Cyber Leaders Exchange 2023: OMB’s Chris DeRusha on tactical zero trust progress, culture change

The government’s federal chief information security officer shares progress update on where agencies stand on implementing phishing-resistant multifactor auth...

The Biden administration’s zero trust strategy and implementation plan is filled with objectives and deadlines. The 19 actions help outline the North Star that agencies must strive for over the next year.

The real change that the Office of Management and Budget is driving through this new approach to cybersecurity has little to do with technology or even new capabilities. It has more to do with cultural changes taking hold,” said Chris DeRusha, the federal chief information security officer, during Federal News Network’s Cyber Leaders Exchange 2023.

“My favorite thing to hear sometimes from a chief information officer or a chief information security officer is, ‘I’m doing this because it’s the right thing, and I want to do it — and not because you told me.’ That’s great actually because it means that we are on the right path, and we got it right,” DeRusha said.

“I think we got it right because we did engage the community before we wrote it, before we issued it, and we did public comment. By and large, it’s getting traction because it is what agencies want to be focusing on. It put structure around their effort. It put timelines and put pressure, and it’s gotten us more money than I think we would have gotten without it.”

The culture change isn’t just happening among CIOs and CISOs, he added. Agency deputy secretaries and other leaders have bought in to the importance of zero trust too.

DeRusha said OMB is holding agencies accountable at senior levels through the CISO Council and through the President’s Management Council, which is made up of deputy secretaries and other deputies.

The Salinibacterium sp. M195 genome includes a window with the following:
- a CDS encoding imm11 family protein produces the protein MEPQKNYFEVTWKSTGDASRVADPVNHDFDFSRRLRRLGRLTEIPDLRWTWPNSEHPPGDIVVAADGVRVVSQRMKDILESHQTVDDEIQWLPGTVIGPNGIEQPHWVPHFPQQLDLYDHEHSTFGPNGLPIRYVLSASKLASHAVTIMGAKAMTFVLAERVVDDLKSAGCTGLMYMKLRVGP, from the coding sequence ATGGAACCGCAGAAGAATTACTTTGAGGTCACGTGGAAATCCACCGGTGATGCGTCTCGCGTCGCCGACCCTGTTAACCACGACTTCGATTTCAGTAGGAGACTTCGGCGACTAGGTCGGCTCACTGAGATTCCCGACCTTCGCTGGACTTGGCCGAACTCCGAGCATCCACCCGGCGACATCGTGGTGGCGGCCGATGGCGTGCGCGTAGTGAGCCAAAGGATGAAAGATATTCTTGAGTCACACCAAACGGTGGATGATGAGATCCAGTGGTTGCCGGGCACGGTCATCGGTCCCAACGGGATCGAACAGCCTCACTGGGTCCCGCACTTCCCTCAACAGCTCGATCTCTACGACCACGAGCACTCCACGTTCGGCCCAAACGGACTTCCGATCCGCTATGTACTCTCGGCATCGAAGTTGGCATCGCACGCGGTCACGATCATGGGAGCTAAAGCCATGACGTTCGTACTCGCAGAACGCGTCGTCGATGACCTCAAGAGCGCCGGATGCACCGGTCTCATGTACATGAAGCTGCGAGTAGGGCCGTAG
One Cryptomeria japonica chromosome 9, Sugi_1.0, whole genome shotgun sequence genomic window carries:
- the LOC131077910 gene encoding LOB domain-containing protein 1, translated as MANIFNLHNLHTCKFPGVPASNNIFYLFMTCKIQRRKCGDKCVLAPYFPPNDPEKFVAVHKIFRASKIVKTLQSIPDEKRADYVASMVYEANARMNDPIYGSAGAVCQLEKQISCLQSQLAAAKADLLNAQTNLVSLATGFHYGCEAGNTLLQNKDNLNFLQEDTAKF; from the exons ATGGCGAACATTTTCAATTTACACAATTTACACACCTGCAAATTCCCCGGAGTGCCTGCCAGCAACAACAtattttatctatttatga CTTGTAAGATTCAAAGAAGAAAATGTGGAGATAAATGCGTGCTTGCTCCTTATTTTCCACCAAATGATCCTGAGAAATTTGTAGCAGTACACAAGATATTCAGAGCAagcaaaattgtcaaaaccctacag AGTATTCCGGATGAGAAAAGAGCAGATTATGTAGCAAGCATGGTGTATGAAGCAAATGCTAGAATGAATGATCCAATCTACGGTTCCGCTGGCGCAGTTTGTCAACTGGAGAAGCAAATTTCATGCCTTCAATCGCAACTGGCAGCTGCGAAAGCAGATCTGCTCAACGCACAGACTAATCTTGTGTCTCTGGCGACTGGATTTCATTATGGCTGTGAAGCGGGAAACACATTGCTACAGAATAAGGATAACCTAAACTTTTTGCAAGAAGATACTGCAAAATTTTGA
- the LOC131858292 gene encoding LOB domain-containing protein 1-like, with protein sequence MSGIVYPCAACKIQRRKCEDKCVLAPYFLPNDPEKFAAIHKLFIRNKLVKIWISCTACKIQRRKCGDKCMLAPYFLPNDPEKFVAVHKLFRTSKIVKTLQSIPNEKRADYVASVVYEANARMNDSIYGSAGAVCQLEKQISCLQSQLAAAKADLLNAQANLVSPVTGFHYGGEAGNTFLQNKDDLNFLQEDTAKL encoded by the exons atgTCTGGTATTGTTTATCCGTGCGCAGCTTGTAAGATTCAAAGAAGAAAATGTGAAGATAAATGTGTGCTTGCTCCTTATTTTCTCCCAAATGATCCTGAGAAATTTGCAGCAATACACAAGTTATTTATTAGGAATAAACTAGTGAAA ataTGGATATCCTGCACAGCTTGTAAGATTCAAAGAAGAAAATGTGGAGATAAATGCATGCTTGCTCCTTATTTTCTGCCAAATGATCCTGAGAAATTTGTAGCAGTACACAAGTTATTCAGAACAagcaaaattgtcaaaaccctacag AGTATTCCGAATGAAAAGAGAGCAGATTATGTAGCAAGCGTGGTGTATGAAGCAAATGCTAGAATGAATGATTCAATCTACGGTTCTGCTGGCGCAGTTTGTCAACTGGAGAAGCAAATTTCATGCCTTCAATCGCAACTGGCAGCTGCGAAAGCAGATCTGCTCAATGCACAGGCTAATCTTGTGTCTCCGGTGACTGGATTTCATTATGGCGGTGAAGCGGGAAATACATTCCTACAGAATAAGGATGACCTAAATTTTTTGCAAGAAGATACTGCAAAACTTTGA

“We have at least a couple opportunities a year to get in there and talk to the PMC. We’re looking at risk management type of stuff there and that covers a pretty broad gamut,” he said.

DeRusha has found the council’s candid feedback useful in creating guidance that’s clearer and more helpful.

Zero trust focus extends beyond CISO teams

The attention around the implementation of zero trust isn’t just limited to agencies. Anne Neuberger, deputy assistant to the president and deputy national security advisor for cyber and emerging technology on the National Security Council, also is talking to deputy secretaries and other leaders about the changes and why they are so important.

“What happens is those deputies start getting regularly briefed because they’re going to be ready for the next meeting. It gets into their standard briefing process,” DeRusha said. “We definitely hear that from the CIOs and CISOs when we ask. We hear, in most cases, that they’ve got at least a monthly or sometimes quarterly, but usually monthly meeting where they’re briefing their deputy and showing their dashboards and talking about the barriers.”

These discussions and attention have led to agencies requesting more money for zero trust activities.

By OMB’s calculation, agencies requested about $5.5 billion in total for cybersecurity in the fiscal 2024 budget, DeRusha said.

“What’s important about that is what’s behind that number, and what’s behind that number is a system of data collection. Not only do we have the strategy, we have agency implementation plans, and we have budget data calls that go out to the agencies, or they’re required to map their cyber investment requests around those different categories,” he said.

The budget requests from agencies detail specific spending plans against roughly 40 cyber capabilities that the federal CISO team clearly defined and aligned to the zero trust pillars, DeRusha said. “We’re able to actually visualize what we’re talking about, and year-over-year not just have the business intelligence aggregated top view of it, but we’re able to drill down in each agency to that layer.”